Skip to main content
eScholarship
Open Access Publications from the University of California

Genetic mapping of stem rust resistance gene Sr13 in tetraploid wheat (Triticum turgidum ssp. durum L.).

  • Author(s): Simons, Kristin
  • Abate, Zewdie
  • Chao, Shiaoman
  • Zhang, Wenjun
  • Rouse, Matt
  • Jin, Yue
  • Elias, Elias
  • Dubcovsky, Jorge
  • et al.

Published Web Location

http://www.ncbi.nlm.nih.gov/pmc/articles/PMC4755715/
No data is associated with this publication.
Abstract

Wheat stem rust caused by Puccinia graminis f. sp. tritici, can cause significant yield losses. To combat the disease, breeders have deployed resistance genes both individually and in combinations to increase resistance durability. A new race, TTKSK (Ug99), identified in Uganda in 1999 is virulent on most of the resistance genes currently deployed, and is rapidly spreading to other regions of the world. It is therefore important to identify, map, and deploy resistance genes that are still effective against TTKSK. One of these resistance genes, Sr13, was previously assigned to the long arm of chromosome 6A, but its precise map location was not known. In this study, the genome location of Sr13 was determined in four tetraploid wheat (T. turgidum ssp. durum) mapping populations involving the TTKSK resistant varieties Kronos, Kofa, Medora and Sceptre. Our results showed that resistance was linked to common molecular markers in all four populations, suggesting that these durum lines carry the same resistance gene. Based on its chromosome location and infection types against different races of stem rust, this gene is postulated to be Sr13. Sr13 was mapped within a 1.2-2.8 cM interval (depending on the mapping population) between EST markers CD926040 and BE471213, which corresponds to a 285-kb region in rice chromosome 2, and a 3.1-Mb region in Brachypodium chromosome 3. These maps will be the foundation for developing high-density maps, identifying diagnostic markers, and positional cloning of Sr13.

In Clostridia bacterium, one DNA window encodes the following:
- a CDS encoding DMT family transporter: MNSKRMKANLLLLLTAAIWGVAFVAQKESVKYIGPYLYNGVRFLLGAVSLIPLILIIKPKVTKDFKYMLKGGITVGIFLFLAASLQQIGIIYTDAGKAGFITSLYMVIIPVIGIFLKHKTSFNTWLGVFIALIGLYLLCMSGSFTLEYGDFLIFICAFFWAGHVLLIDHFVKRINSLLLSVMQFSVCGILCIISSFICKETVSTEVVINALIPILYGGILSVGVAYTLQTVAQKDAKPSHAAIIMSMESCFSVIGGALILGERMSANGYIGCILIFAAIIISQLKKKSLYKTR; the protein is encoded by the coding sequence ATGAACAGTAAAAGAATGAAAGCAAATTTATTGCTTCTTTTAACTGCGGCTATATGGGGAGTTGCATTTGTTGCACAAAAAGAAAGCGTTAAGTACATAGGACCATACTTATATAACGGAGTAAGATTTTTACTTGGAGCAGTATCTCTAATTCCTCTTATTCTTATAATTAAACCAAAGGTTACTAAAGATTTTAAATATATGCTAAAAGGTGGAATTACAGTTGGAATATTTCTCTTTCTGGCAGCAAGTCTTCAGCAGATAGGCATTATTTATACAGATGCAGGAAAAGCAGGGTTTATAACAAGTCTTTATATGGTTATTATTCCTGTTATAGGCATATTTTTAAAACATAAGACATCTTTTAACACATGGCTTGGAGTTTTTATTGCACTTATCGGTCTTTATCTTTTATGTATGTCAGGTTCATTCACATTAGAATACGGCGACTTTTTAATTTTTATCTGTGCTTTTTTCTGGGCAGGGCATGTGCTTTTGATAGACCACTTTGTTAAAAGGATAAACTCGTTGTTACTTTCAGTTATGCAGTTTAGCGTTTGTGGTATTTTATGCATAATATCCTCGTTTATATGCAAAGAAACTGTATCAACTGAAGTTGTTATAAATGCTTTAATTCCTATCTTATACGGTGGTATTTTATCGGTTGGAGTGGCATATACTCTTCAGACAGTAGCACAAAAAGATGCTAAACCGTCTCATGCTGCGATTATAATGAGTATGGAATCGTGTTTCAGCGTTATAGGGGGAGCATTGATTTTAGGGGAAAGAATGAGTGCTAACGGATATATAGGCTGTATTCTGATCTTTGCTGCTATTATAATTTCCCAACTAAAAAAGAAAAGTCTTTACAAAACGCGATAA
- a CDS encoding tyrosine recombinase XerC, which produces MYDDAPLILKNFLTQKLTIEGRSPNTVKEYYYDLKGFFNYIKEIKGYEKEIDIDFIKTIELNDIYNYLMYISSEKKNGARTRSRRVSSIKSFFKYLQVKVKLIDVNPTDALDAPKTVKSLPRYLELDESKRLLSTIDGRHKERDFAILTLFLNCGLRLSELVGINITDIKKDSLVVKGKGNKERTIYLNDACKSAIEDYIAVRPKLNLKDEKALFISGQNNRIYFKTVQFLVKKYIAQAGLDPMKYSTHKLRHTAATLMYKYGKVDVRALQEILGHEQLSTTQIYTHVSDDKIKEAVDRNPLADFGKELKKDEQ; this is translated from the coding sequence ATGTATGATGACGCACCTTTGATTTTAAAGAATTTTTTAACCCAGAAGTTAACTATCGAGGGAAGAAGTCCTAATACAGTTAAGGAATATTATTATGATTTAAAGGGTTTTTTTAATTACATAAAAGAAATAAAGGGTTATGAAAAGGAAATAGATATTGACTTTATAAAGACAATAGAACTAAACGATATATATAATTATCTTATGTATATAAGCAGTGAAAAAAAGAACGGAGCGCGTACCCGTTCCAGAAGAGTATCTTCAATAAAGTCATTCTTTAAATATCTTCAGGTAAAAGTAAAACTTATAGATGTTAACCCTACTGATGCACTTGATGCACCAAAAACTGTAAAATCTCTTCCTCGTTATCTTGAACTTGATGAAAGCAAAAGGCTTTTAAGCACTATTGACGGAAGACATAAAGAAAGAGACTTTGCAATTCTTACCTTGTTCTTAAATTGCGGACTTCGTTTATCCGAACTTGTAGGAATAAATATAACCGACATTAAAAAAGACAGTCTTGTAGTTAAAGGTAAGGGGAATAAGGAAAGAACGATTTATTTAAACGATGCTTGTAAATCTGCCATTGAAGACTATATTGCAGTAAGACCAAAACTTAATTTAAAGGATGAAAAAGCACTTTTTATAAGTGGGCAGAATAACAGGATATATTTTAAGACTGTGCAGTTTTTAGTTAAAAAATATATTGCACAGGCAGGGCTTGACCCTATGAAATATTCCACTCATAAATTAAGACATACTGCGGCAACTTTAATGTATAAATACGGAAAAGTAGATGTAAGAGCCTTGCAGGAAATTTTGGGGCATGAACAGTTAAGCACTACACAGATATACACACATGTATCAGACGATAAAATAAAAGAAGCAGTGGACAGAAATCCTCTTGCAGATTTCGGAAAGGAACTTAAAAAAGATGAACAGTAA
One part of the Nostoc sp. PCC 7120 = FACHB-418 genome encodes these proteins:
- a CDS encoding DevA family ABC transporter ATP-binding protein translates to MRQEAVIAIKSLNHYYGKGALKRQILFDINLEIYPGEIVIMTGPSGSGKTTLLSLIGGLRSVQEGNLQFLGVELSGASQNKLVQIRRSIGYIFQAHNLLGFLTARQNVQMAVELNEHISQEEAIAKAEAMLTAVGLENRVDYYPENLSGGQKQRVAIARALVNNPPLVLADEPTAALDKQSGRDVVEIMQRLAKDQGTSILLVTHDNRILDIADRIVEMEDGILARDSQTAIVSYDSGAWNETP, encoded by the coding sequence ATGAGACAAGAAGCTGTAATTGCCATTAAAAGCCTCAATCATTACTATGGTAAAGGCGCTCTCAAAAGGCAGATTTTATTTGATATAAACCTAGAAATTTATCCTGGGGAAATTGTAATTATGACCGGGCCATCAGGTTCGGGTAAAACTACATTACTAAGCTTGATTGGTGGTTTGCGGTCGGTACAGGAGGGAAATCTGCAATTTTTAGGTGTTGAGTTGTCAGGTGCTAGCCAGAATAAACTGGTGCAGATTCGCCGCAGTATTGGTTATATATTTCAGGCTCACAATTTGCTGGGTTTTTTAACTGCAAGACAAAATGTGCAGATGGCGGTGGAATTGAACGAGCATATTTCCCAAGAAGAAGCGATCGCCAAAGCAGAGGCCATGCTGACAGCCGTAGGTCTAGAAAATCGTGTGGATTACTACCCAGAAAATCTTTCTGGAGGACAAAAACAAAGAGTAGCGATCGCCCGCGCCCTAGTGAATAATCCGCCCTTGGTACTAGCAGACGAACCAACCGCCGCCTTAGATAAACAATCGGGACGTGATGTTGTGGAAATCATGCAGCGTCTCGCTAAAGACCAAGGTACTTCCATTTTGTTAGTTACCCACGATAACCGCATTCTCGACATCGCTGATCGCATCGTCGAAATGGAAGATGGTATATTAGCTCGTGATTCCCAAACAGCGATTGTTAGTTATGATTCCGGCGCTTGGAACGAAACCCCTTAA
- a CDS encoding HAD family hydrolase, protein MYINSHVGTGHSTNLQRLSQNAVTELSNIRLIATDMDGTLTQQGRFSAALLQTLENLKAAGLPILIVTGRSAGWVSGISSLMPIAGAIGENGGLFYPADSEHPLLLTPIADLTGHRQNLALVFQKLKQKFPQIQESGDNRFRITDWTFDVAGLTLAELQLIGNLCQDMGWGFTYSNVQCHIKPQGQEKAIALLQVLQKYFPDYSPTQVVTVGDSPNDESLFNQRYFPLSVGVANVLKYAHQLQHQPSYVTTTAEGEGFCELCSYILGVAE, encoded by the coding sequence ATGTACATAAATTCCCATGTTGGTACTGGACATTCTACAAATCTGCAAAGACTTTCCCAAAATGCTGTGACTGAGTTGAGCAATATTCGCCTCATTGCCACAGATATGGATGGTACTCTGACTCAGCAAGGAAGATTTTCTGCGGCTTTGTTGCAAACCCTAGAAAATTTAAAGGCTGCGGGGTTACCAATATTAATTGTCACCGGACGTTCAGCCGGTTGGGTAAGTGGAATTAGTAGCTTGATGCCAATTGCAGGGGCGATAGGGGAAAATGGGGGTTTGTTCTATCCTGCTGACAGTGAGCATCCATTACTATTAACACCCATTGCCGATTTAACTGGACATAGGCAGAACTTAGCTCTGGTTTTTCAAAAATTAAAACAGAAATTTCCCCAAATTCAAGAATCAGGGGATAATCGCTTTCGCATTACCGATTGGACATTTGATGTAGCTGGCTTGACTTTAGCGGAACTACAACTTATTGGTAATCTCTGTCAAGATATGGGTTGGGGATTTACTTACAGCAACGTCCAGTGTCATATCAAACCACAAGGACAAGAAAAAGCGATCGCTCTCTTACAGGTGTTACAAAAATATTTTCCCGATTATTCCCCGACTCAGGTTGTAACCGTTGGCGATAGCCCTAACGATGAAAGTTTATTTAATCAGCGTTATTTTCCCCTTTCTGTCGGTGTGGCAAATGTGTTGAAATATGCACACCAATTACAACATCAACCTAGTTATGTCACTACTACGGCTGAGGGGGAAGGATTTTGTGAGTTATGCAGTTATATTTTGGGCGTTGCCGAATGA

Many UC-authored scholarly publications are freely available on this site because of the UC's open access policies. Let us know how this access is important for you.

Item not freely available? Link broken?
Report a problem accessing this item